The Times and Sunday Times want to operate under one budget system and are asking the British government for permission to proceed accordingly. Both papers are London based and owned by Rupert Murdoch, who promised they would operate as two separate entities when he bought both newspapers in 1981. The move is currently banned under the rules imposed on both papers.
John Witherow, editor of The Times, said the cost pressures facing the newspaper industry meant the titles needed to manage their newsrooms as carefully as possible.
‘We need to stay competitive in an increasingly difficult market so that we can continue to build a sustainable future for Times journalism,’ he said in a statement on Friday.
Murdoch, who already owned the Sun and News of the World British tabloids, provided a legally binding guarantee to preserve the two broadsheets’ editorial independence when he was allowed to buy them without undergoing a competition inquiry.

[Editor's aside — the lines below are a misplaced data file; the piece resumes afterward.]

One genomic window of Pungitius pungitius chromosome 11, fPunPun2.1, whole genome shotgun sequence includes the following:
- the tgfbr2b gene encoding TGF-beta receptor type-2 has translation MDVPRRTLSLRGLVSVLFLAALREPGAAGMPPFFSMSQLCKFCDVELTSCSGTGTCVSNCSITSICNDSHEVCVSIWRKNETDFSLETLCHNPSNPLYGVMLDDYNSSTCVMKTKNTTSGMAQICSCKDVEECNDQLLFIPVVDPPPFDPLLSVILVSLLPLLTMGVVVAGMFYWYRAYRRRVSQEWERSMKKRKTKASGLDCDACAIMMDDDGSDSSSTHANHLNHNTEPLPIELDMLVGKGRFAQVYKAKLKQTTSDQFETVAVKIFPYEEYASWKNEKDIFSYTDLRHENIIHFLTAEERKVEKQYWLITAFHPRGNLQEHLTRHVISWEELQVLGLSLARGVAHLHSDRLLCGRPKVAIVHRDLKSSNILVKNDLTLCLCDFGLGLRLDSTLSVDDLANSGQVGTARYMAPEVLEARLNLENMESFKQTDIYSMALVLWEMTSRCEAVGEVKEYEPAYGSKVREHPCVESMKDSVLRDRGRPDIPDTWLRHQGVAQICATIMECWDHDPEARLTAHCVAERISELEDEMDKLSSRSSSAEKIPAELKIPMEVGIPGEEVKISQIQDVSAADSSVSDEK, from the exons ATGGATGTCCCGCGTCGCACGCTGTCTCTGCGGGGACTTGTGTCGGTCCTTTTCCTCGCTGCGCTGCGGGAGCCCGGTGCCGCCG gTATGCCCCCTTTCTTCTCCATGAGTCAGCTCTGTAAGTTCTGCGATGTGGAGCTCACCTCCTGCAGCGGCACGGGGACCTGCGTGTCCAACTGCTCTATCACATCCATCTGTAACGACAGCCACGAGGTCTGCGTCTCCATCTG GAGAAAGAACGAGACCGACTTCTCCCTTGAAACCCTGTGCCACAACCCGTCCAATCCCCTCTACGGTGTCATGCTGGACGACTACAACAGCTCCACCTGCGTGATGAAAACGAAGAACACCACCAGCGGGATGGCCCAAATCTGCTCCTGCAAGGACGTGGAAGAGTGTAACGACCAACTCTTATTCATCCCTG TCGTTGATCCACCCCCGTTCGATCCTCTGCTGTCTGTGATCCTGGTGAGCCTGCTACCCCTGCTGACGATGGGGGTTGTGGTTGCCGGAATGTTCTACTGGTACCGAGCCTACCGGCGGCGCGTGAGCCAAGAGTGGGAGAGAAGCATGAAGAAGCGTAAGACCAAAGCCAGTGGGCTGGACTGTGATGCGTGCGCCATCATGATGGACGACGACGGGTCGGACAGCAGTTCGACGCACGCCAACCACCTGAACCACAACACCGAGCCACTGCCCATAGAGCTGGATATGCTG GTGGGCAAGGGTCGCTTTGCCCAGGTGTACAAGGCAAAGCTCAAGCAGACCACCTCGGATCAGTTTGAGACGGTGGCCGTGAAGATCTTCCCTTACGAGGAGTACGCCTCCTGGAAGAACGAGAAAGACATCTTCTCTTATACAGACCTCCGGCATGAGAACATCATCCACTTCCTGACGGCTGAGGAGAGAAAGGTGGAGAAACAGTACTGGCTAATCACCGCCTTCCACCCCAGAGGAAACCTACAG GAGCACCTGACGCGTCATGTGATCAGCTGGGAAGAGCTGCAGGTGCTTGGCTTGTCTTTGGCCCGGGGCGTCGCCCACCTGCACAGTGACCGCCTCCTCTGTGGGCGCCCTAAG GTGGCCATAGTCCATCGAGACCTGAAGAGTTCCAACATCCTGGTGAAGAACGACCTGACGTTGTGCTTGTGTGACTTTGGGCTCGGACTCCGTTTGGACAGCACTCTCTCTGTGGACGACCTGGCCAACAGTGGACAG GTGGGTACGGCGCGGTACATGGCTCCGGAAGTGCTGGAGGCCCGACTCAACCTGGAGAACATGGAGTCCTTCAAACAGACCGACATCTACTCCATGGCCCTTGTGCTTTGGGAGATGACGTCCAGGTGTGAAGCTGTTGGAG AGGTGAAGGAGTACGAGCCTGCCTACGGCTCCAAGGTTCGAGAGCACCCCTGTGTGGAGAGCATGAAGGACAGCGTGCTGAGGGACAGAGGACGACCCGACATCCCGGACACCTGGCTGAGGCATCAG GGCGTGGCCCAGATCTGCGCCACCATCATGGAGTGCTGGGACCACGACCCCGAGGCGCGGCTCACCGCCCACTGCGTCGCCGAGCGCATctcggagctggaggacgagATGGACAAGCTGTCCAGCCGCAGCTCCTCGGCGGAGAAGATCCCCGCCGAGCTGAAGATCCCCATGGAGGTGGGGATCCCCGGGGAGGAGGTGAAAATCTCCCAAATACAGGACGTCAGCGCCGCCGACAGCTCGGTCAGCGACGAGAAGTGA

The government said the proposal would be considered by Culture Secretary Jeremy Wright in a quasi-judicial manner through a fair and transparent process.
The demands of a digitally expanding clime have put major pressure on traditional Newspaper companies to stay afloat. This development is another reminder of the struggle to balance profitability and longevity.